Is Collagen Really Good for Your Skin?
Collagen is a term that you hear about quite a bit when it comes to skin care, in relation to everything from aging to cellulite.
While collagen may be quite a buzz word at the moment, do you actually know what it is? Or if it’s really any good for your skin?
Here is everything you need to know…
What Exactly is Collagen?
Collagen is the most abundant protein in your body, with 30% of the protein in your body being collagen, and it can be found in everything from your skin and hair to your bones and tendons.
Collagen is fibrous, insoluble and hard, with some types of collagen fibrils being stronger than steel on a gram to gram basis.
To put it simply, collagen is the glue that holds your body together. It is usually found in your body’s extracellular matrix, otherwise known as the ECM. The ECM is what holds all of the cells in your body together, enabling them to function properly.
When it comes to the skin, 70% to 80% of your skin is made up on collagen, and this is something that your body produces itself.
While your body produces plenty of collagen in the earlier years of your life, this unfortunately begins to decline as you get older, with this usually beginning in your 20’s or 30’s.
What Does Collagen Do for the Skin?
As mentioned above, collagen makes up a major part of your skin, so, as you can imagine, it does quite a bit.
One of the greatest benefits of collagen is the way in which it prevents and minimizes fine lines and wrinkles.
You already know that collagen is pretty much the glue that holds your body together, and this includes your skin.
While the amount of collagen that your body produces in your earlier years helps to keep your skin smooth and firm, collagen production sadly declines with age.
What happens then?
Everything from wrinkles and fine lines to sagging skin and dryness.
This may sound frightening, but there’s still hope…
Research shows that collagen supplements can result in an improvement in skin elasticity within four weeks, as well as wrinkles in just eight weeks.
What about cellulite?
Collagen can help with cellulite too…
The reason that cellulite usually appears to begin with is because of the way in which your body’s collagen production levels decline with age. This then weakens and thins the connective tissues in your skin, and then the fat underneath it ends up poking through, resulting in the lumps and bumps known as cellulite.
Already have cellulite?
There are several studies out there that show how effective collagen is when it comes to reducing existing cellulite, showing a clear improvement in skin texture.
Another way in which collagen is important for the health of your skin is…
Collagen can be hugely influential when it comes to inflammatory skin conditions, such as acne, psoriasis and eczema.
Not only does it help to reduce the frequency of flare-ups experienced, but it also minimizes the severity, as well as any pain.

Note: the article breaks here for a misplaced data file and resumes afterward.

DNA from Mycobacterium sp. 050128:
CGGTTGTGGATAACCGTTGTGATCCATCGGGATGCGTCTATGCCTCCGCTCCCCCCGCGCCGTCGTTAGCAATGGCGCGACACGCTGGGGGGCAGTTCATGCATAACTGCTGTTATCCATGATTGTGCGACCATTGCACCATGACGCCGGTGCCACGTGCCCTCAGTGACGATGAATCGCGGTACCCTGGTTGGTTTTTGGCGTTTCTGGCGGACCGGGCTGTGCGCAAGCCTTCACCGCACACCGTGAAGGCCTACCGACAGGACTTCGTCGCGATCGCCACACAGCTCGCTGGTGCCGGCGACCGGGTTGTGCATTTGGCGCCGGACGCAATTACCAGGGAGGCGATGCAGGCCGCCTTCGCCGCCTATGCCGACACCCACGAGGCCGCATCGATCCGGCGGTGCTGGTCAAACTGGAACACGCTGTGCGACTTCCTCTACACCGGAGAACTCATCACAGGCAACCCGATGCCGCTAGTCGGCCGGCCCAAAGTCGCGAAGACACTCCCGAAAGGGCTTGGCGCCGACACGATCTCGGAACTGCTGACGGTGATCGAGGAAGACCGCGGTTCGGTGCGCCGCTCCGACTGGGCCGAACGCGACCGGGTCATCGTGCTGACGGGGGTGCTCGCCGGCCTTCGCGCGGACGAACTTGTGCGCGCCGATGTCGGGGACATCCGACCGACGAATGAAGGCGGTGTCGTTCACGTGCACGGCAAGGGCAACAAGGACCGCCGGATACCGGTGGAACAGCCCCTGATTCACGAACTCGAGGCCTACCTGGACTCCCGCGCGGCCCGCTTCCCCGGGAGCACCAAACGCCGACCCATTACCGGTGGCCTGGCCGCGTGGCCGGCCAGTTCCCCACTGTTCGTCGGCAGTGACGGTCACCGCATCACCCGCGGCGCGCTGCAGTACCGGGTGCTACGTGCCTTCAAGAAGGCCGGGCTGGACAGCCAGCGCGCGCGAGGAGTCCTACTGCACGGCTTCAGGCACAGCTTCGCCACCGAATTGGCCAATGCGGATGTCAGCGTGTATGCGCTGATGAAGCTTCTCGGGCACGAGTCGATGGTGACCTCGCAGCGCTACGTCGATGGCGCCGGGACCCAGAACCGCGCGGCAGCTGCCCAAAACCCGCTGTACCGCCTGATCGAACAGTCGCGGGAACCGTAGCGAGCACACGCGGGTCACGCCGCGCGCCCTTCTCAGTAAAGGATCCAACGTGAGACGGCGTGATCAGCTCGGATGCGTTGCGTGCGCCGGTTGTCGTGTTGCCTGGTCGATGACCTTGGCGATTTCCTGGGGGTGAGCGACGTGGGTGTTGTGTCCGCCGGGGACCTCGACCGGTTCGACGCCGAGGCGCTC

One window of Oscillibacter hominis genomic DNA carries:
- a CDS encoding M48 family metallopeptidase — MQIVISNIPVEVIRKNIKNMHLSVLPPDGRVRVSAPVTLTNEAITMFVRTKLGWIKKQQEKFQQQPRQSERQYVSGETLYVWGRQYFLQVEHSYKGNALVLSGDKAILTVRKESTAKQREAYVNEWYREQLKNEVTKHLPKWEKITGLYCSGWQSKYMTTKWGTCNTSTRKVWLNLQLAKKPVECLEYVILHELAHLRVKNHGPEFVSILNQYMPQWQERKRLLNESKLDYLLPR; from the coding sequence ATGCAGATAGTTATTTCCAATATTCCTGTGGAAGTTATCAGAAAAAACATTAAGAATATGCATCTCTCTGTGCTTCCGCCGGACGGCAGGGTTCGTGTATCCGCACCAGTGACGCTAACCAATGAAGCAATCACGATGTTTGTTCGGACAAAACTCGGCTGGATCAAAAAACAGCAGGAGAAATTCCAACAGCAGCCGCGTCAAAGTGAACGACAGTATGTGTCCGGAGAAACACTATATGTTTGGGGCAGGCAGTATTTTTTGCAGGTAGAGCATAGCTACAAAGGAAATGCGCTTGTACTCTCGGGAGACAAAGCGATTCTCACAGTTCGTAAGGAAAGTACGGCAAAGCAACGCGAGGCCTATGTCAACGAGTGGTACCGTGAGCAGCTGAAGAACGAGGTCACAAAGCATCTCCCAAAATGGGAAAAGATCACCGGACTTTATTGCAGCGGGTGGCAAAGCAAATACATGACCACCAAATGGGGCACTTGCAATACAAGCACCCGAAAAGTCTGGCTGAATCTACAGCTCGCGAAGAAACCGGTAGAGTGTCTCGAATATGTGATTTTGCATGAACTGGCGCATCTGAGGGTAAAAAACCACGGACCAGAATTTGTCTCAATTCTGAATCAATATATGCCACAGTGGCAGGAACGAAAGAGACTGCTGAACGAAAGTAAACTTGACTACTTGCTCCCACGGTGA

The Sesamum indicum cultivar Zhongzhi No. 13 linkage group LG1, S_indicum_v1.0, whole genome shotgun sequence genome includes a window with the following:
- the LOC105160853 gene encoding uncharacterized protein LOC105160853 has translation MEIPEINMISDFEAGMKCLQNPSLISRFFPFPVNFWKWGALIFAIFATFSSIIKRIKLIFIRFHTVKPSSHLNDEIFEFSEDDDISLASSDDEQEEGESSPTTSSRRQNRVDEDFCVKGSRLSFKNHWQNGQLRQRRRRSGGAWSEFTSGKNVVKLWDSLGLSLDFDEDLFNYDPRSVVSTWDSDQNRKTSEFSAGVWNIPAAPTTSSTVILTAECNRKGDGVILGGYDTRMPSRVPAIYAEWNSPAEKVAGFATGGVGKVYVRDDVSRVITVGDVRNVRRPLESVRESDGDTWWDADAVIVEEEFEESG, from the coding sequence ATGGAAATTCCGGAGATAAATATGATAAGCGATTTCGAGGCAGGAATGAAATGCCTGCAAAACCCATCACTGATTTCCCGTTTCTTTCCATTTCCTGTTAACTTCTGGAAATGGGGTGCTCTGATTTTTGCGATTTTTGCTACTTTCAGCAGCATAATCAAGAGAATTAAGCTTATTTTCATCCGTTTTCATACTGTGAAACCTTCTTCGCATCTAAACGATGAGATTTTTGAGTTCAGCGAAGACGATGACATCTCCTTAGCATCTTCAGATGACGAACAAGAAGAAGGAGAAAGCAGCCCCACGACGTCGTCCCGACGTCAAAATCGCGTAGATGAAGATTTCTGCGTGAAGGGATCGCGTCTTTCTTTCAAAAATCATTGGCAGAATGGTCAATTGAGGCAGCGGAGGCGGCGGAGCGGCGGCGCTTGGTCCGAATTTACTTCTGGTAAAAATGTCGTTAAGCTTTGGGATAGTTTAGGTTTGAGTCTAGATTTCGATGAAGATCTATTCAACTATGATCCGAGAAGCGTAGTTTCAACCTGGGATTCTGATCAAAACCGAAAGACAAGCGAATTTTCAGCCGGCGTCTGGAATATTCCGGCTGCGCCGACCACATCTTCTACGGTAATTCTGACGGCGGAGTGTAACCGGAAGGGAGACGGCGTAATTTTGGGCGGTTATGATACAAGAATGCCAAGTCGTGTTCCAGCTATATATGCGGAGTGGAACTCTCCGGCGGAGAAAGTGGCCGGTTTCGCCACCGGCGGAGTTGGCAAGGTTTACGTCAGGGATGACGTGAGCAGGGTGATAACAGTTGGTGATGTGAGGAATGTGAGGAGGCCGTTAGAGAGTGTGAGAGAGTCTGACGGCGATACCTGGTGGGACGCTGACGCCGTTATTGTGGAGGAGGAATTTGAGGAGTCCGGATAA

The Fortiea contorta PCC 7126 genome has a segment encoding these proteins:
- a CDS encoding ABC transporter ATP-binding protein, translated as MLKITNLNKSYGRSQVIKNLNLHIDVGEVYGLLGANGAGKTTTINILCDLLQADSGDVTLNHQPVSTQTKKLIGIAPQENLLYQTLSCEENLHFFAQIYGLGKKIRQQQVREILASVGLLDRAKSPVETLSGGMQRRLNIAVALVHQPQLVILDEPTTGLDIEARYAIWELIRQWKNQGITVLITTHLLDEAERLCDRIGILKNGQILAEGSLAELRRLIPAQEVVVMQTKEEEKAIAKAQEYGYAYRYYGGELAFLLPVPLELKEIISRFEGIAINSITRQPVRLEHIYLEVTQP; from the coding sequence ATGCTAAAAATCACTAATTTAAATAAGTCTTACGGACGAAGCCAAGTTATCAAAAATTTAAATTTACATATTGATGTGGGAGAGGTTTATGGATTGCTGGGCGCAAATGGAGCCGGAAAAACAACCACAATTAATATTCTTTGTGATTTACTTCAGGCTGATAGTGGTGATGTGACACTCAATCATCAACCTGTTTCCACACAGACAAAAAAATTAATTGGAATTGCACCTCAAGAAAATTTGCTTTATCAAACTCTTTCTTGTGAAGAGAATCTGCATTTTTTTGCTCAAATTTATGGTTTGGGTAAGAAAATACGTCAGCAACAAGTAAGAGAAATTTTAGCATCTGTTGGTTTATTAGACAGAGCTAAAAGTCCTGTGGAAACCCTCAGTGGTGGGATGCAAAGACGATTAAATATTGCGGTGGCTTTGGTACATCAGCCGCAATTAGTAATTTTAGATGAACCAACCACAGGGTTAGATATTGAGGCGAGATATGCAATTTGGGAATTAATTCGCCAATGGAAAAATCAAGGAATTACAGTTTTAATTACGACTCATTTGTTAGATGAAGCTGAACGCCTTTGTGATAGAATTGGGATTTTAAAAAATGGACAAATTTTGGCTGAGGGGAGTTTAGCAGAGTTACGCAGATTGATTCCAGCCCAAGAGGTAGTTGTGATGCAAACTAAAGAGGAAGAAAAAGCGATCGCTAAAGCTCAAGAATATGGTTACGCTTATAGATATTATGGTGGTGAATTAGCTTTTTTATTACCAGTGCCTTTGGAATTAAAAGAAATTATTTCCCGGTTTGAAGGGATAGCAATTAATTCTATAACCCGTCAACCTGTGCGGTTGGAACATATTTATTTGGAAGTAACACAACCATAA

How does it do this?
With its unique amino acids that target and reduce inflammation.
When it comes to acne in particular…
The bacteria that leads to acne also damages the structure of cells. As mentioned above, collagen makes up a large part of this structure, meaning that it is needed in order for cells to repair themselves.
With collagen, not only will your acne be reduced, but your skin will heal faster and there will be less chance of scarring.
It is not only acne wounds that are improved with collagen…
Collagen helps to speed up wound healing in general, no matter where your wound has come from. Not only that, but its anti-inflammatory properties also reduce the inflammation that is normally associated with skin wounds and damaged tissue.
Finally, collagen also significantly boosts skin hydration, and this is something that many people do not actually realize.
This is because the research into this is still quite new, but current research does show that skin hydration can increase by 28% after just four weeks of collagen supplementation.
This can really help those who have dry skin, not just as their natural skin type but also the dry skin that tends to come with age.
Where Does the Body Get Collagen From?
The body produces collagen itself, but, as you already know, the rate at which it does so slows down with age.
So, how do you bump your collagen levels back up?
Unfortunately, there are no food sources that contain collage.
However, there is a way around this…
While collagen itself cannot be found in foods, there are still so many foods out there that contain the ingredients necessary to speed up the body’s natural production of collagen.
Wondering what these are?
There are 21 amino acids necessary for the production of collagen in the body, and some of the best foods to eat for these include:
- Certain meats, such as lean beef, deer, veal and lamb
- Certain fish, such as cod and salmon
- Certain cheeses, such as parmesan, goat’s, Romano, Gruyère, and Monterey
- A few plant-based foods, such as pumpkin seeds, peanuts, nut butters, hemp seeds and mustard seeds
However, even if you do eat more of these foods, there are other nutrients that you also need in order for your body to be able to properly synthesize collagen.
One of the most important vitamins that you need for collagen synthesis is vitamin C.
This helps in multiple ways, not only directly increasing the production of collagen in the body, but also by releasing specific enzymes that prevent the damage and destruction of existing collagen.
Did you know that a deficiency in vitamin C can actually stop your body’s production of collagen?
This is why it is so important to make sure that you are getting enough vitamin C, with some of the top food sources being peppers, citrus fruits, strawberries and kale. An easy way to make sure you get enough vitamin C is to incorporate them into daily smoothies.